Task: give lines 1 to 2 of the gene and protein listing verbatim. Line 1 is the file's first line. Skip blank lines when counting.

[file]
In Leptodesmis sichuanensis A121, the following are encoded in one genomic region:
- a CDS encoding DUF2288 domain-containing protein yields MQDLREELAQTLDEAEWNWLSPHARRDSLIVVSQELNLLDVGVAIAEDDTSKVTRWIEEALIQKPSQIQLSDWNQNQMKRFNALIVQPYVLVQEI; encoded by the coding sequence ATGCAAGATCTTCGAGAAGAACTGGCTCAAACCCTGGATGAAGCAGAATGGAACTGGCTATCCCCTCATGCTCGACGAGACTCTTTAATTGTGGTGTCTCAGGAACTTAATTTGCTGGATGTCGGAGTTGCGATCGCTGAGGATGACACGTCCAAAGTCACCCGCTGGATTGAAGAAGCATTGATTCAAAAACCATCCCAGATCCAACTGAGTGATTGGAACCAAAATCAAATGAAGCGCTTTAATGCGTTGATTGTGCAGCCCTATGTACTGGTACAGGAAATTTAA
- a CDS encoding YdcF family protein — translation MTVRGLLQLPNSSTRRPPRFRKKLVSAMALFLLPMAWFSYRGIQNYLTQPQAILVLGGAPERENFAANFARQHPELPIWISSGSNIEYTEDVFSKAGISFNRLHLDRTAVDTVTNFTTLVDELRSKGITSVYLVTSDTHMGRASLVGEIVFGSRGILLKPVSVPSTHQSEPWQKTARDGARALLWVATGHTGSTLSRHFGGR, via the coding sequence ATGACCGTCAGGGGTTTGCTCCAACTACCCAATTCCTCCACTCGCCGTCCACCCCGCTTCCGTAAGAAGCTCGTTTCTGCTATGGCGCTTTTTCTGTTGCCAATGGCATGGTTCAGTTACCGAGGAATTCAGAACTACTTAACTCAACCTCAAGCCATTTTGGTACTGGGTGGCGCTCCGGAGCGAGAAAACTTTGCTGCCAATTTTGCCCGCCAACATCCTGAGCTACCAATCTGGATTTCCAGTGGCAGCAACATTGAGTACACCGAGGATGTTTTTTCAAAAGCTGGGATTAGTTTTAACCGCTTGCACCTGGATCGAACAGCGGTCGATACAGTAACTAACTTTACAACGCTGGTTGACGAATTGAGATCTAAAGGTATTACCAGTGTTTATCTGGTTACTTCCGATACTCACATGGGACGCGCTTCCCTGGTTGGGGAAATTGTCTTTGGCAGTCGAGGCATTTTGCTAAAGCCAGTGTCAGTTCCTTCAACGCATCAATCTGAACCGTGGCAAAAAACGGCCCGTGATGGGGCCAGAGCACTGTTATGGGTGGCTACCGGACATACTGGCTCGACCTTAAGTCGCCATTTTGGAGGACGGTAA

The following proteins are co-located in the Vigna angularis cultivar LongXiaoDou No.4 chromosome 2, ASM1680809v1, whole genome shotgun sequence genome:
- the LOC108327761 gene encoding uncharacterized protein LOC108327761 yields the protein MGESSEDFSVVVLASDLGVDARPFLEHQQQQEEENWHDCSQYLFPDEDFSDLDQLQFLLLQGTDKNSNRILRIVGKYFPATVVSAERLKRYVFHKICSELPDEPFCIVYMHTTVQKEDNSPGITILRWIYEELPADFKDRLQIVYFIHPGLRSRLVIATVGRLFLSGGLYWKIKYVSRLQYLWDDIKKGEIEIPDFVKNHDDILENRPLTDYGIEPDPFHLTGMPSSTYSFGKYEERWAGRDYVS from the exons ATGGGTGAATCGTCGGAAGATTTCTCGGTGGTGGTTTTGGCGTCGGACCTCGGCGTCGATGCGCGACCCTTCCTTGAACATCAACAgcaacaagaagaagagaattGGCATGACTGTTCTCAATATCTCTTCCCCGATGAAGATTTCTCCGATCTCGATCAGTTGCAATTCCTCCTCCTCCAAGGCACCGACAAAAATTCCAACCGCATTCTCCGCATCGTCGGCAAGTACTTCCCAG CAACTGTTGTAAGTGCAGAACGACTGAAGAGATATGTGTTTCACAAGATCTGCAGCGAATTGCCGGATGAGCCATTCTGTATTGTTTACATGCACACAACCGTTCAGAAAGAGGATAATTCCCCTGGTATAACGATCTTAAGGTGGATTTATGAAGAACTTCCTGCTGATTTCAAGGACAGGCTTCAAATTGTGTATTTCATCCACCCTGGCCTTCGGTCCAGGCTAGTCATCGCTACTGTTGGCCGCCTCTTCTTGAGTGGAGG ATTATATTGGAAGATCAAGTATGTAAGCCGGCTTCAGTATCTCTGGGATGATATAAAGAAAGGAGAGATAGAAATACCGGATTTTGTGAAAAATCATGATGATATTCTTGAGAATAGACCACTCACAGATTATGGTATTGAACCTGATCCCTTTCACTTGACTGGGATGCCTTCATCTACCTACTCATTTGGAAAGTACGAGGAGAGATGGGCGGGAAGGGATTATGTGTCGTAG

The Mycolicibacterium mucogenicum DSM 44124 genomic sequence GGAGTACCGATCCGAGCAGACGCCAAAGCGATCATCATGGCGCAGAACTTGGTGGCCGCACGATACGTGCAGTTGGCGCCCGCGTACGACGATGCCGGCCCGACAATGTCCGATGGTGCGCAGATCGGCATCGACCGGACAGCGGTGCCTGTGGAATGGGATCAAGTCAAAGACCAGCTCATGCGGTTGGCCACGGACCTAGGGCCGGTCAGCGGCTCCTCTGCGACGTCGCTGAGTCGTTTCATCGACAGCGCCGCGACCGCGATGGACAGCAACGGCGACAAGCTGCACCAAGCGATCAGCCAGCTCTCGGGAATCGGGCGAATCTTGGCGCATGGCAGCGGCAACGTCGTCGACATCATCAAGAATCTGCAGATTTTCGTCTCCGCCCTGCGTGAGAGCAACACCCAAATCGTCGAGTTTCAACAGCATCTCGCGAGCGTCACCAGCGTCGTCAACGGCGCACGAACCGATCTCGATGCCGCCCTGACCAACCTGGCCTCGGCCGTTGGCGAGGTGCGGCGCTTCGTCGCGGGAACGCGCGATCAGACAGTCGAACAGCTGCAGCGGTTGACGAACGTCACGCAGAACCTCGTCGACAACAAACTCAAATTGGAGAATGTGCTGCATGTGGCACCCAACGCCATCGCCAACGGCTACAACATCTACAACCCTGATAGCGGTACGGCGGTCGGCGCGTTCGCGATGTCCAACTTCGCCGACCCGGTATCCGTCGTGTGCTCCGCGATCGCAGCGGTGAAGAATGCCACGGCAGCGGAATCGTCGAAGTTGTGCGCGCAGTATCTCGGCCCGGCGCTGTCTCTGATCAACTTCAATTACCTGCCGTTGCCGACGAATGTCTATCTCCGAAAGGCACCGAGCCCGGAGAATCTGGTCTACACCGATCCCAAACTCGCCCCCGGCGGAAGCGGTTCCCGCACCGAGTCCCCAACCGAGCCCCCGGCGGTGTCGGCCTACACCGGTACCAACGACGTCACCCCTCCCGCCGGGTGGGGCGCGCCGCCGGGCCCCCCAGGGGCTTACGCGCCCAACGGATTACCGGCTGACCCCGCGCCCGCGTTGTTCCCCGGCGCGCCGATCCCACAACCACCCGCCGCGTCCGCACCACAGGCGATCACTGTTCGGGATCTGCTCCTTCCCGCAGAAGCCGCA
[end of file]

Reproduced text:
In Leptodesmis sichuanensis A121, the following are encoded in one genomic region:
- a CDS encoding DUF2288 domain-containing protein yields MQDLREELAQTLDEAEWNWLSPHARRDSLIVVSQELNLLDVGVAIAEDDTSKVTRWIEEALIQKPSQIQLSDWNQNQMKRFNALIVQPYVLVQEI; encoded by the coding sequence ATGCAAGATCTTCGAGAAGAACTGGCTCAAACCCTGGATGAAGCAGAATGGAACTGGCTATCCCCTCATGCTCGACGAGACTCTTTAATTGTGGTGTCTCAGGAACTTAATTTGCTGGATGTCGGAGTTGCGATCGCTGAGGATGACACGTCCAAAGTCACCCGCTGGATTGAAGAAGCATTGATTCAAAAACCATCCCAGATCCAACTGAGTGATTGGAACCAAAATCAAATGAAGCGCTTTAATGCGTTGATTGTGCAGCCCTATGTACTGGTACAGGAAATTTAA